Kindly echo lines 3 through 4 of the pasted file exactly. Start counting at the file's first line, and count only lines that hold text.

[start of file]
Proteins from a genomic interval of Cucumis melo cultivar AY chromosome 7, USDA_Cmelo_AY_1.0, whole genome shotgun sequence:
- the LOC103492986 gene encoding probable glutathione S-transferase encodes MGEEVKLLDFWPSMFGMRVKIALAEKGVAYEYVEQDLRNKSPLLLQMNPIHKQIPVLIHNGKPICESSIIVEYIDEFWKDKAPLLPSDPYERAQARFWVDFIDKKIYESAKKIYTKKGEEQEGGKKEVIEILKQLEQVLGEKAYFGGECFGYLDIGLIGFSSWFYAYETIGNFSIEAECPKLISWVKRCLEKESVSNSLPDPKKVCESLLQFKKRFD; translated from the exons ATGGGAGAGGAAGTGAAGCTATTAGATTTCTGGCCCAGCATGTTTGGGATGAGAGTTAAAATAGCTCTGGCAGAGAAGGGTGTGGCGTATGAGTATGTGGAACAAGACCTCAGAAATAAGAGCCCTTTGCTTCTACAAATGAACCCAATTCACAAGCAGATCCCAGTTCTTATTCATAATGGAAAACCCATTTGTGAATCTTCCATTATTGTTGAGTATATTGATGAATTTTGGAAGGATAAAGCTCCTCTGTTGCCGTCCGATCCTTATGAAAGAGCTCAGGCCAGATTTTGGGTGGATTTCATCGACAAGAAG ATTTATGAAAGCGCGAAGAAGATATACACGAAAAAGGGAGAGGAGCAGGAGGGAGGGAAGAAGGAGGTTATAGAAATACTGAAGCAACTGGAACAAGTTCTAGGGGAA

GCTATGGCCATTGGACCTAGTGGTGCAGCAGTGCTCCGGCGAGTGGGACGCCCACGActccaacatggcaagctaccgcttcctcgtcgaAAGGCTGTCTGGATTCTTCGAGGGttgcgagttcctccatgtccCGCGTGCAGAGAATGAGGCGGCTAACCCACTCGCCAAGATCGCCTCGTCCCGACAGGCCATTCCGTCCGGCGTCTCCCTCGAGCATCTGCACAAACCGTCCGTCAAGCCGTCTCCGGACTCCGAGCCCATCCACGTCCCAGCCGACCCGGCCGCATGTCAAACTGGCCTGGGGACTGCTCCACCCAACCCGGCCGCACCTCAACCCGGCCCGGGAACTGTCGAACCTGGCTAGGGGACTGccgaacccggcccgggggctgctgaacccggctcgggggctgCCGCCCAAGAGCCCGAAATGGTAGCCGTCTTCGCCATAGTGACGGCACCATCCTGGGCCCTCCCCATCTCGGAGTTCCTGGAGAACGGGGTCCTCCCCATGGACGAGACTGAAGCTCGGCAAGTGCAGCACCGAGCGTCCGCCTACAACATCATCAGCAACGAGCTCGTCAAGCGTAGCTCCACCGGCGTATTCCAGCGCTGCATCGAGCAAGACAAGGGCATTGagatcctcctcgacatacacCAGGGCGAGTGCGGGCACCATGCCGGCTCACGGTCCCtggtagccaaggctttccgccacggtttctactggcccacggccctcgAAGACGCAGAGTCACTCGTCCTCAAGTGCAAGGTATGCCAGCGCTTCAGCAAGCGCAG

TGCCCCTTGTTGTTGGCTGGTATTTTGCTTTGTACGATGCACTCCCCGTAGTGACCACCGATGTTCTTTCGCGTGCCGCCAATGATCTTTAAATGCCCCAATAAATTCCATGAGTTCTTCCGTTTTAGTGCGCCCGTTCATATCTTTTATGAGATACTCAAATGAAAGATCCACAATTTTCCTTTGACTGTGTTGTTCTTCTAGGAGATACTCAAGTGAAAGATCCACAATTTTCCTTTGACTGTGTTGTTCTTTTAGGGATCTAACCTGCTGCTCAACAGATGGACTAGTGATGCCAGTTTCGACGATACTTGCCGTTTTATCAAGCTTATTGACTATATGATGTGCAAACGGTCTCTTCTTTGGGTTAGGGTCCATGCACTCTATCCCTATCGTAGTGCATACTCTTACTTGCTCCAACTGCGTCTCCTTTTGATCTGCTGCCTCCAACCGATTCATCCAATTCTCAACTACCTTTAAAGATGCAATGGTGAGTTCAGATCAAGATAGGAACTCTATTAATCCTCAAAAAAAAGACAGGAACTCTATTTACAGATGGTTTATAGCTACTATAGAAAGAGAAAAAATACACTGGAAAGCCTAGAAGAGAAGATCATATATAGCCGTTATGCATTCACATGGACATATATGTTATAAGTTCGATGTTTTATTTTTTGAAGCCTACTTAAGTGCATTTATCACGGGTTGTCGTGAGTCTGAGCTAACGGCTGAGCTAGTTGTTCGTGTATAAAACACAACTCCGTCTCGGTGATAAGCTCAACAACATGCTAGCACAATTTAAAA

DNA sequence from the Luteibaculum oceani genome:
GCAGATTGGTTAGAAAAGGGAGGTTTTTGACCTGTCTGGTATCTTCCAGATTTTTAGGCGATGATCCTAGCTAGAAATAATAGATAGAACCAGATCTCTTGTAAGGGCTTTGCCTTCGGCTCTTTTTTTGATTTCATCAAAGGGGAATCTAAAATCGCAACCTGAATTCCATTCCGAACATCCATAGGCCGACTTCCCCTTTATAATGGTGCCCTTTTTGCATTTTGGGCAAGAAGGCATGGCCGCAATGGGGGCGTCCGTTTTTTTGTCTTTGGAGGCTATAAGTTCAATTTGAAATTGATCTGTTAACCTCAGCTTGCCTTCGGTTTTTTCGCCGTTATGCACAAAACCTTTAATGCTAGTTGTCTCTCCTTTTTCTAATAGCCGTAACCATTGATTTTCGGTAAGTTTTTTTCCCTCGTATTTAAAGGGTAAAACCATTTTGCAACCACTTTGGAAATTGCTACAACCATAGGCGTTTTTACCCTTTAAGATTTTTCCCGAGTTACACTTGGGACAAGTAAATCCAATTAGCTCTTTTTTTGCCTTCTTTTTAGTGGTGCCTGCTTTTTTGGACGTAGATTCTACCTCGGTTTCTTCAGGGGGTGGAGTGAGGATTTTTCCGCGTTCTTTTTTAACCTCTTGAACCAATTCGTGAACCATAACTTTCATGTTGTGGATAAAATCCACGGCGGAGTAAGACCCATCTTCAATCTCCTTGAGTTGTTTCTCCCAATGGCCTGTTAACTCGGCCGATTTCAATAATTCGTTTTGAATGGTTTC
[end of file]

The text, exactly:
GCTATGGCCATTGGACCTAGTGGTGCAGCAGTGCTCCGGCGAGTGGGACGCCCACGActccaacatggcaagctaccgcttcctcgtcgaAAGGCTGTCTGGATTCTTCGAGGGttgcgagttcctccatgtccCGCGTGCAGAGAATGAGGCGGCTAACCCACTCGCCAAGATCGCCTCGTCCCGACAGGCCATTCCGTCCGGCGTCTCCCTCGAGCATCTGCACAAACCGTCCGTCAAGCCGTCTCCGGACTCCGAGCCCATCCACGTCCCAGCCGACCCGGCCGCATGTCAAACTGGCCTGGGGACTGCTCCACCCAACCCGGCCGCACCTCAACCCGGCCCGGGAACTGTCGAACCTGGCTAGGGGACTGccgaacccggcccgggggctgctgaacccggctcgggggctgCCGCCCAAGAGCCCGAAATGGTAGCCGTCTTCGCCATAGTGACGGCACCATCCTGGGCCCTCCCCATCTCGGAGTTCCTGGAGAACGGGGTCCTCCCCATGGACGAGACTGAAGCTCGGCAAGTGCAGCACCGAGCGTCCGCCTACAACATCATCAGCAACGAGCTCGTCAAGCGTAGCTCCACCGGCGTATTCCAGCGCTGCATCGAGCAAGACAAGGGCATTGagatcctcctcgacatacacCAGGGCGAGTGCGGGCACCATGCCGGCTCACGGTCCCtggtagccaaggctttccgccacggtttctactggcccacggccctcgAAGACGCAGAGTCACTCGTCCTCAAGTGCAAGGTATGCCAGCGCTTCAGCAAGCGCAG

TGCCCCTTGTTGTTGGCTGGTATTTTGCTTTGTACGATGCACTCCCCGTAGTGACCACCGATGTTCTTTCGCGTGCCGCCAATGATCTTTAAATGCCCCAATAAATTCCATGAGTTCTTCCGTTTTAGTGCGCCCGTTCATATCTTTTATGAGATACTCAAATGAAAGATCCACAATTTTCCTTTGACTGTGTTGTTCTTCTAGGAGATACTCAAGTGAAAGATCCACAATTTTCCTTTGACTGTGTTGTTCTTTTAGGGATCTAACCTGCTGCTCAACAGATGGACTAGTGATGCCAGTTTCGACGATACTTGCCGTTTTATCAAGCTTATTGACTATATGATGTGCAAACGGTCTCTTCTTTGGGTTAGGGTCCATGCACTCTATCCCTATCGTAGTGCATACTCTTACTTGCTCCAACTGCGTCTCCTTTTGATCTGCTGCCTCCAACCGATTCATCCAATTCTCAACTACCTTTAAAGATGCAATGGTGAGTTCAGATCAAGATAGGAACTCTATTAATCCTCAAAAAAAAGACAGGAACTCTATTTACAGATGGTTTATAGCTACTATAGAAAGAGAAAAAATACACTGGAAAGCCTAGAAGAGAAGATCATATATAGCCGTTATGCATTCACATGGACATATATGTTATAAGTTCGATGTTTTATTTTTTGAAGCCTACTTAAGTGCATTTATCACGGGTTGTCGTGAGTCTGAGCTAACGGCTGAGCTAGTTGTTCGTGTATAAAACACAACTCCGTCTCGGTGATAAGCTCAACAACATGCTAGCACAATTTAAAA